When the Packers and Chiefs met in the 1967 NFL-AFL Championship, the emphasis and the attention was on the game itself. That's no longer the case for Super Bowls as the action on the field has become secondary to the media event. Prop bets have naturally followed the same flow with side wagers this year including the Gatorade flavor to be showered on the winning coach.
This is the kind of expansion NFL fans can support. The list of Super Bowl props for Sunday’s big game has mushroomed to biblical proportions.
You can bet on just about anything even remotely related to the matchup between the New England Patriots and the New York Giants. The props market is a microcosm of the Super Bowl broadcast itself: the entertainment and the commercials are just as important as the football.
The standard prop bets are still available, thankfully. You can wager on things like the total number of pass interceptions by both teams (under 2½ is drawing big chalk at –250) or whether there will be a successful 2-point conversion (No is priced at –800). Some of these bets have more value than others, enough that many sharp handicappers who normally avoid exotic bets will take a look at the props list.
Sometimes the bets will contradict themselves from an odds standpoint. Here’s a Super Bowl prop that merits some attention:
What will the surname initial of the first touchdown scorer be?
- I – M +110
- A – H +150
- N – Z +175
The first grouping includes three of the top five favorites in the prop bet for which individual will score the first TD: Randy Moss (+400), Laurence Maroney (+600) and Brandon Jacobs (+800). Those three players alone add up to +156. But the only other player on the board in that category is Eli Manning at +2200. Getting everyone named I through M at +110 isn’t much of a bargain in comparison.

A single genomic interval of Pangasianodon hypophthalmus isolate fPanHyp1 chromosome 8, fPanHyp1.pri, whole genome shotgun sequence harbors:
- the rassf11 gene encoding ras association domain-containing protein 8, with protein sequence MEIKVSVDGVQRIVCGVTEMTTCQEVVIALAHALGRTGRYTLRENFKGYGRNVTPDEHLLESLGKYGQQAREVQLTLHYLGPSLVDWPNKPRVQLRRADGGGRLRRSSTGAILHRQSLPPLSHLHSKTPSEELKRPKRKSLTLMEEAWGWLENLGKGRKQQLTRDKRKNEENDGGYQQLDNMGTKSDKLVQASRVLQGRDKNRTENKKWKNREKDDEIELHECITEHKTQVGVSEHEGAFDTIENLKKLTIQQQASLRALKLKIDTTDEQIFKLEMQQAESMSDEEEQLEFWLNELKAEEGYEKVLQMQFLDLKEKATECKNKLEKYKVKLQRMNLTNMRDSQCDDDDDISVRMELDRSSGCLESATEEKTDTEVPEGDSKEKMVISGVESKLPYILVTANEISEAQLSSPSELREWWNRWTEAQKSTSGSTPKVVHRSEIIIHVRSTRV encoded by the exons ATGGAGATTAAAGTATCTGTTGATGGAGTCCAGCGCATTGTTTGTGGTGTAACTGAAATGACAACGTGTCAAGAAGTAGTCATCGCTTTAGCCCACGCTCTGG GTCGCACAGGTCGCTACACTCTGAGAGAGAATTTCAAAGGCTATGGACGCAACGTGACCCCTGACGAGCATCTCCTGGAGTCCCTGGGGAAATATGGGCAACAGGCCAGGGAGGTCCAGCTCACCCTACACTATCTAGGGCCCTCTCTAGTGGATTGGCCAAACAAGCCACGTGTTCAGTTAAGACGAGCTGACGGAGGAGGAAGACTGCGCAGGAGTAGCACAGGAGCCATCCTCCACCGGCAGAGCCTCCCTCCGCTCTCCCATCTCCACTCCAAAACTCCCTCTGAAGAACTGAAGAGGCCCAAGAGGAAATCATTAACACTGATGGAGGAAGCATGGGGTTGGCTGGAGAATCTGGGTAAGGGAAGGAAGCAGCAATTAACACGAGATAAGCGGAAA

A little bit of math (made more simple if you have an odds calculator handy – online tools link) and some other rudimentary skills can help you safely navigate these football-based props. The non-football bets are more of an exercise in surfing the pop culture zeitgeist, making the occasional smart choice but keeping the emphasis on having fun.
What song will Tom Petty open with?
Petty is this year’s halftime entertainment in Glendale; FOX advertised this fact during previous NFL games using “Runnin' Down a Dream” off the 1989 album Full Moon Fever. That’s a strong indicator the song will at least be part of what will be a short set, although a medley like the one Prince performed last year is certainly possible.
“Runnin' Down a Dream” is the favorite at +110, followed by the 1977 classic “American Girl” at +175.
Color of liquid winning head coach is doused in?
Football lore has it that Bill Parcells got the first Gatorade shower in 1985, courtesy of Jim Burt and Harry Carson, when the Giants beat the Washington Redskins 17-3 during a midseason game. The Gatorade was orange (+200), as it was when Parcells took a bath after winning Super Bowl XXI. But Bill Belichick was doused in a clear liquid (+300) after winning Super Bowl XXXIX over the Eagles.
Halftime commercial to have highest rating
Budweiser is the big favorite at –180, followed by godaddy.com at +275. Last year’s winner was a commercial by Hewlett-Packard; the Bud Light ads didn’t even crack the Top 3. So Anheuser-Busch has reportedly taken out nine (!) Super Bowl ads this year; Bud should be the value pick here by sheer volume alone.
Length of National Anthem
American Idol winner Jordin Sparks will sing the Star-Spangled Banner at Super Bowl XLII, presumably because FOX is the television host for both programs. The over/under for this prop is 103.5 seconds. Sparks took about 102 seconds to complete the anthem at Game 1 of the 2007 NBA Finals between the San Antonio Spurs and the Cleveland Cavaliers.